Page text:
The first thing that needs to be said about this disc: Keyboardist-singer Loren Daniels blows away the notion that Beatles songs have already been covered every way imaginable, because they haven’t. Daniels shows incredible imagination with this collection of 10 jazz-based arrangements, each inspired by familiar Beatles songs but often played in ways you haven’t heard them.
It’s fun, that’s for sure. And there’s nothing tired about it.”
Tom Henry – THE BLADE
PRAISE IN THE PRESS for The Reggie Pittman / Loren Daniels Quartet “Smilessence”
Released in Jan 15th 2018
|Roots Music Report
(RMR Jazz Chart)
|US||#12 – Debut Placement||2/3/18|
|North American College & Community Chart (NACC Top 30 Jazz Chart)||US||#7 – Debut Placement||1/23/18|
|NACC Top 30 Jazz Chart||US||#10||1/30/18|
|NACC Top 30 Jazz Chart||US||#9||2/6/18|
The Vinyl Anarchist
Rootsville – Blues, Jazz & Roots Info
Grady Harp – Hall of Fame Top 100 Reviewer
The Midwest Record – Entertainment Reviews, News and Views
Tom McCarter – KZSU Stanford
Joe Lang, New Jersey Jazz Society – March 2018 issue
Create Your Own Life
with Jeremy Ryan Slate
ON THE JAZZ CHARTS: Point A to Point A
Released in 2010
|Earshot Jazz Chart||Canada||#1||10/19/10|
|Jazzweek Top 200 Chart||US||Charted from 3/7/11 to 5/9/11, reaching #43||
|Roots Music Report
(RMR Jazz Chart)
|CMJ Jazz Charts||US||4 weeks on CMJ, reaching #11 (issue #1175)|
“‘Point A To Point A’ is a return to the great sounds of jazz legends from the past, brought to us by modern storytellers. Weaving in and out of sonic bliss, the quartet both captures the listener’s ear and makes it hard to turn the dial, as the album is packed with hits from open to close. It’s rare to find an album without a weak moment, and ‘Point A To Point A’ might be just that.
“Music has, at it’s roots, the power to soothe trouble hearts and lift up weary souls. Great jazz seems to do both on a regular basis. Let ‘Point A To Point A’ remind you why you love music in the first place.”
Christopher Llewellyn Adams — Cashbox Magazine
“Speed, on many of the ten tracks is of the essence, but I rather liked the late night sleepy feel of Fall, a slow bluesy number that makes you listen more closely to every note. The style may be hard bop but there is a strong sense of swing throughout the album, and playful good humour. ‘Point A to Point A’ [is] likely to cheer the listener up with its vibrant performances. …This is the Reggie Pittman/Loren Daniels Quartet’s debut recording but it doesn’t show it — this album brims with confidence.”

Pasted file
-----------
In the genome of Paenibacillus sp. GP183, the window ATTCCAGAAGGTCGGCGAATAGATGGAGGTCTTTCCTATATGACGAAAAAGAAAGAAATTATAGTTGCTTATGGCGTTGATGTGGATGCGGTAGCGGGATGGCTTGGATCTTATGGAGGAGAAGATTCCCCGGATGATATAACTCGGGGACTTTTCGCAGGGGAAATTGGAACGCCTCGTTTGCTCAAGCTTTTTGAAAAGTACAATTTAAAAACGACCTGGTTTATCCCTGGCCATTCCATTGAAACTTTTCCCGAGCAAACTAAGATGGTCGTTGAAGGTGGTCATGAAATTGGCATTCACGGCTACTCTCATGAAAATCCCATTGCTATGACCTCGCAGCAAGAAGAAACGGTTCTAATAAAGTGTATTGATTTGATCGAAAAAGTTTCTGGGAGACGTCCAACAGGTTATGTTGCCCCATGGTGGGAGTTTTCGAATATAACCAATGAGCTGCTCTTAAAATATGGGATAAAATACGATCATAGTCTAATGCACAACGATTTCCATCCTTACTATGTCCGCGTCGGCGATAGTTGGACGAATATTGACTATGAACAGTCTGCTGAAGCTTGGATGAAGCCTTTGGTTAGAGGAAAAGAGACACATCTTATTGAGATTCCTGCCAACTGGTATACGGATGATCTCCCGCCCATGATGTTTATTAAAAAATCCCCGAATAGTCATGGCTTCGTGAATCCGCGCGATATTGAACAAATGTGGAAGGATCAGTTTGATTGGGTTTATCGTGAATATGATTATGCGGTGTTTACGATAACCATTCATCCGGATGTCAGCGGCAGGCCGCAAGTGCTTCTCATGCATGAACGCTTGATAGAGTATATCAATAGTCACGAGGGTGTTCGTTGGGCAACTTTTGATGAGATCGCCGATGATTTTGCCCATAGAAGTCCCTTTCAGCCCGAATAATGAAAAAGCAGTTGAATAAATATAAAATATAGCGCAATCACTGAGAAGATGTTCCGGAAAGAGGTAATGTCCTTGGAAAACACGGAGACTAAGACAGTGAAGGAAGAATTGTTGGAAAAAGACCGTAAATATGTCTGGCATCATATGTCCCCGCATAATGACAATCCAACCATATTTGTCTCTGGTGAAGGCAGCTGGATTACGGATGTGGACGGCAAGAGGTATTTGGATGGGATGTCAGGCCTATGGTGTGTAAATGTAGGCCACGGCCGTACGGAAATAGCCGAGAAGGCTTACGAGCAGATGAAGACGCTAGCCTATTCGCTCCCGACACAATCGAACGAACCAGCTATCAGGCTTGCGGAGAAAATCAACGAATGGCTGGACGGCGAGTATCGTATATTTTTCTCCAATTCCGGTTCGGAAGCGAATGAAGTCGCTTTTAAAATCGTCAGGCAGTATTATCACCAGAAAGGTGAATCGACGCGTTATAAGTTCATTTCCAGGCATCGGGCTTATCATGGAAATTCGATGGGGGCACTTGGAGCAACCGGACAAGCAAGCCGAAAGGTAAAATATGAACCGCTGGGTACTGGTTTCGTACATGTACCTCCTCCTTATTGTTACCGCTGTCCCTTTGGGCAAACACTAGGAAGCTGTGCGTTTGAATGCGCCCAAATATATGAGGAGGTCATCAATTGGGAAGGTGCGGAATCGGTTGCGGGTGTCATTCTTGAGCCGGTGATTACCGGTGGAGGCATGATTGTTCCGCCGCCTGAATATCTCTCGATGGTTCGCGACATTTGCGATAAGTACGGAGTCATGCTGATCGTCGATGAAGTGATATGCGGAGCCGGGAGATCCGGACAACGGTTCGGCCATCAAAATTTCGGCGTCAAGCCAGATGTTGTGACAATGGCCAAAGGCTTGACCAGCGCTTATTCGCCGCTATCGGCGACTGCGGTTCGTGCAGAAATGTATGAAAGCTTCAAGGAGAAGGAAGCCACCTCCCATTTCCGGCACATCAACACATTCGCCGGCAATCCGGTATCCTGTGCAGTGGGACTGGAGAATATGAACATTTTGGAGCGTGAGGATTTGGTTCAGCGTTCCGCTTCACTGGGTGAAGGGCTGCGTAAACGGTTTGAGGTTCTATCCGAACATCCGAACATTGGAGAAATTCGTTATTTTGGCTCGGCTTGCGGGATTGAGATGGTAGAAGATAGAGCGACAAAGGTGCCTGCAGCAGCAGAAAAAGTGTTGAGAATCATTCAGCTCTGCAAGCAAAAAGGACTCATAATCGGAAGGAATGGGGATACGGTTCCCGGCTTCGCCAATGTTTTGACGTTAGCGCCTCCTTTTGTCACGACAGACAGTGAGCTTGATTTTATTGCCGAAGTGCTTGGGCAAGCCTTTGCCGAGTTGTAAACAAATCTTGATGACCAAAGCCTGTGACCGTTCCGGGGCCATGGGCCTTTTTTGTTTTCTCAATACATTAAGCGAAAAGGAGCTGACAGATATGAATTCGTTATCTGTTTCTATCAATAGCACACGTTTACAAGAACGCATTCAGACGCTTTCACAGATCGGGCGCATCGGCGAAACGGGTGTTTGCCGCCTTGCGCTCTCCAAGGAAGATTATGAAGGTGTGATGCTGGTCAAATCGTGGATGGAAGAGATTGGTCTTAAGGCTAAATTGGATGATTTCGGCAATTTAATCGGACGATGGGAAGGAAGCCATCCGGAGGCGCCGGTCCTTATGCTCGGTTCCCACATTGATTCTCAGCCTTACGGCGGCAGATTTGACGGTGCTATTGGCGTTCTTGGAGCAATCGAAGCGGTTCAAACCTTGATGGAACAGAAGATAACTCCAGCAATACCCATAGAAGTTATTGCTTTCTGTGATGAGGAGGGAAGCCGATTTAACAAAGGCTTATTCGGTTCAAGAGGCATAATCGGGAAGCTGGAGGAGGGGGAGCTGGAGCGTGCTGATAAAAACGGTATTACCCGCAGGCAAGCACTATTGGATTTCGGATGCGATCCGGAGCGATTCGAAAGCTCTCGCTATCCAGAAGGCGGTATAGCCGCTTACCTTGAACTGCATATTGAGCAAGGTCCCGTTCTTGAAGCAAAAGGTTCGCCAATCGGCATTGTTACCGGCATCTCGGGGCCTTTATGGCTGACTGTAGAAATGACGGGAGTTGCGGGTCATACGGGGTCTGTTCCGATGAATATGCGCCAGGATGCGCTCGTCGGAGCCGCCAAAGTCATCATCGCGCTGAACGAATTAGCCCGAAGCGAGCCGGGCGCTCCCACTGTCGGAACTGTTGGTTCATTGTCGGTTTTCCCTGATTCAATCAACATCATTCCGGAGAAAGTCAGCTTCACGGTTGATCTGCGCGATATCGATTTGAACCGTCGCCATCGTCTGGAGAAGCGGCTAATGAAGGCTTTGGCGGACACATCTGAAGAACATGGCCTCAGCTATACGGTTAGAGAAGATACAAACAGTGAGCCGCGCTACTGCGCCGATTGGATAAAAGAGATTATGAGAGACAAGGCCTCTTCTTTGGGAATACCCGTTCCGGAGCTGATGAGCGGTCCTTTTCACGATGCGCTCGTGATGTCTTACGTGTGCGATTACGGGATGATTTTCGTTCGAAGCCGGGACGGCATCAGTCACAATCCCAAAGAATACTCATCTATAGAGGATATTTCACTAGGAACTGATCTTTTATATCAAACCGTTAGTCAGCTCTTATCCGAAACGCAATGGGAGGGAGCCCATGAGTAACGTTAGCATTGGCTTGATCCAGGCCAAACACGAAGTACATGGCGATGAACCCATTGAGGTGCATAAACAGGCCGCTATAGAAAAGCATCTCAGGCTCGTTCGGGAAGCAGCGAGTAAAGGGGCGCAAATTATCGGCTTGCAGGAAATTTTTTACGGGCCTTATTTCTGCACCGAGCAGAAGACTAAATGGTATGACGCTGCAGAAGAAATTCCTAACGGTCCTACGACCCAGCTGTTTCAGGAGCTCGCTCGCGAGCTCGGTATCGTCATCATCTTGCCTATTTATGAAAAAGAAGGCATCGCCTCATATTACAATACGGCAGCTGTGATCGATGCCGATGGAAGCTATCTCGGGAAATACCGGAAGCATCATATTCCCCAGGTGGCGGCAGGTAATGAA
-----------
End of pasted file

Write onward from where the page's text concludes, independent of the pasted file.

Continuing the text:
John M. Peters —
The Borderland (UK) Music Watch
“Pittman can play fast runs, as in On the B.T., and can be meditative as well, as when he switches to flugelhorn in his own Fall. Daniels has an easy and melodic touch on the keys. Moring and Horner are expert at adding small touches, with tasteful string bends and cymbal flourishes.
“This is a well-recorded CD with a clean sound, with no electric instruments or incoherent noodling to mar the uncluttered vibe. It is a tribute to the golden ages of jazz, as when Daniels sings its praises on It’s All Thelonious in a lighthearted fashion. There is no funk, fusion, or rock here — just a fresh viewpoint on straightforward jazz.”
Dave Howell — Rambles.NET
“The opening track, On The BT is clear proof that these gents have got it DOWN… some of the most inspiring jazz I’ve heard yet this year! Orinthology has a really nice “bump level”… you’ll be funkin’ through th’ streets of wherever home is in no time.
“I give this my MOST HIGHLY RECOMMENDED, as well as an “EQ” (energy quotient) rating of 4.98.”
Rotcod Zzaj — Improvijazzation Nation
“Trumpeter Reggie Pittman and pianist Loren Daniels have teamed up with bassist Bill Moring and drummer Tim Horner for this session. It features original material plus a funky rearrangement of Charlie Parker’s Ornithology, which itself was a bebop variation on How High the Moon. My favorites (difficult choices given the strength of all the material) are the title track and Prose and Consequence. Both were written by Daniels. Pittman’s Woody Shaw tribute, Shaw is Woody, is also a sprightly and swinging dandy.”
Ken Franckling — Jazz Notes
“Solidly swinging post bop that isn’t derivative but stays right in the pocket, this is simply a high octane burner that delivers the goods. Everything you could want in a contemporary, straight ahead jazzbo date, this will ping with the hipster in everyone, thrift store wardrobe not required. Well done.”
Chris Spector — Midwest Record Recap